Making Open Contracting a Norm

November 5, 2019

Open Contracting Module Incorporated in the Public Procurement and Contract Management Training

This was first published on the site of the Africa Freedom of Information Centre. You can read the original publication here.

Tumwesigye Albus is the Senior Procurement Officer for Ibanda district; one of the new districts recently created in the South Western part of Uganda. In as much as Albus has been practising public procurement, one of the challenges he has been faced with is explaining to the public wherein the law it is required and why the procurement plan has to be displayed at the district notice board. Albus was able to raise this during the training of Local Government Procurement Officers at the Civil Service College of Uganda where 14 procurement officers from the 10 new districts were trained in public procurement and contract management including open contracting.

The Ministry of Public Service through the Civil Service College of Uganda started a partnership with Africa Freedom of Information Centre (AFIC) to incorporate an Open Contracting Module in the Public Procurement and Contract Management Course for Public Servants. This comes through as one of the major milestones Uganda is taking in advancing open contracting in public procurement. The 14 procurement officers were thus the first cohort of public officers to be trained in the module for two days from 1st – 2nd October 2019 at the College based in Jinja district.

Having partnered with Public Procurement and Disposal Authority (PPDA) to redesign the Government Procurement Portal (GPP), AFIC realizes that there is need to increase disclosure levels on the portal and inculcating open contracting in the norm of public procurement of Uganda.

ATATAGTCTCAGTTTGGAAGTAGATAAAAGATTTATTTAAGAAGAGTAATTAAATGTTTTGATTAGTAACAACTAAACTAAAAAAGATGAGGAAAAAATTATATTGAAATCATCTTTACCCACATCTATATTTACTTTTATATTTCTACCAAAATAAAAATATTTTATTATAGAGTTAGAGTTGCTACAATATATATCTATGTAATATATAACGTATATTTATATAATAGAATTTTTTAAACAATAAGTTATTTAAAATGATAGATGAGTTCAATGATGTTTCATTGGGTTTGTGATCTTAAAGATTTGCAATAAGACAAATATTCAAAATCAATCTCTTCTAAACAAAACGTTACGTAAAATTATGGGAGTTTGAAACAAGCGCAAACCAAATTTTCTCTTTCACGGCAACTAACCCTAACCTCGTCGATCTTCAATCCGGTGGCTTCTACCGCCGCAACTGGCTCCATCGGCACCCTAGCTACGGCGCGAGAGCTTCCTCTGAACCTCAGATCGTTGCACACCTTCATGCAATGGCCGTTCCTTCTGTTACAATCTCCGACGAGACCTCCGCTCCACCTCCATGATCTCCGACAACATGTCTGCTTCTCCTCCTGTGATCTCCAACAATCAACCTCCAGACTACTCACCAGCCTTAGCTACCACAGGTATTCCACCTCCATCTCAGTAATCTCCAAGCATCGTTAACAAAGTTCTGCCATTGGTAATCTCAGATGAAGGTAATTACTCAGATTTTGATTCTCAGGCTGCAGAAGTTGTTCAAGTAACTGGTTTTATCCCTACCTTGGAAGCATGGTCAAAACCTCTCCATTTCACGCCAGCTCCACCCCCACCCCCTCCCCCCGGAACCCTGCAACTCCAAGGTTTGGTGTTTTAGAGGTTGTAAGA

In the 2018/19 financial year, there were 356 Procurement Entities (PEs) registered; of these only 228 were registered on the GPP, and of these 150 PEs disclosed information on the GPP. And yet only 66% of PEs registered on the GPP disclosed data on three stages of a procurement cycle (planning, tender and award). AFIC thus undertook the process of developing the module to ensure that public officers understand and appreciate the value of open contracting, the legal framework governing it and the stakeholders involved.

“We want to ensure that open contracting becomes a norm in all public procurement processes,” said Gilbert Sendugwa, the Executive Director, AFIC.

The training on open contracting was handled by Gilbert Sendugwa; Elone Natumanya; the Senior Programme Officer; Open Contracting and Michael Chengkuru; the Open Data Specialist who took the team through the process of open contracting and what should be disclosed at each stage of procurement. They further trained the officers on the need to conduct public procurement with a high level of integrity and following all the ethical values. The procurement officers were further trained in the overall public procurement and contract management by the PPDA officials.

“We have high hopes that the procurement practitioners will be able to put in practice what they have learnt and promote transparency in public service in their localities,” Ronnie Kiwumulo Mbabaali, Programme Officer, Public Sector Governance at the Civil Service College noted.

And indeed, with this training, there are high hopes that the 14 new districts will be able to upload procurement data on the GPP and also disclose the information in other forms as required by the law.

“It has been a pleasure for me to be at the Civil Service College of Uganda because it has opened my eyes and I believe this will contribute positively to my performance as a member of the District Contracts Committee”, said one of the participants during the feedback session.

While closing off the training workshop, Ms. Savia Mugwanya the Commissioner in charge of the College appreciated the role of AFIC in championing open contracting in public procurement given it benefits in promoting transparency and accountability.

“We hope that you will be the champions of open contracting in your districts and impact other procurement practitioners,” she said.

So, public officers like Albus will no longer have to suffer answering why it is necessary to disclose information on public procurement but will be champions of open contracting in their respective districts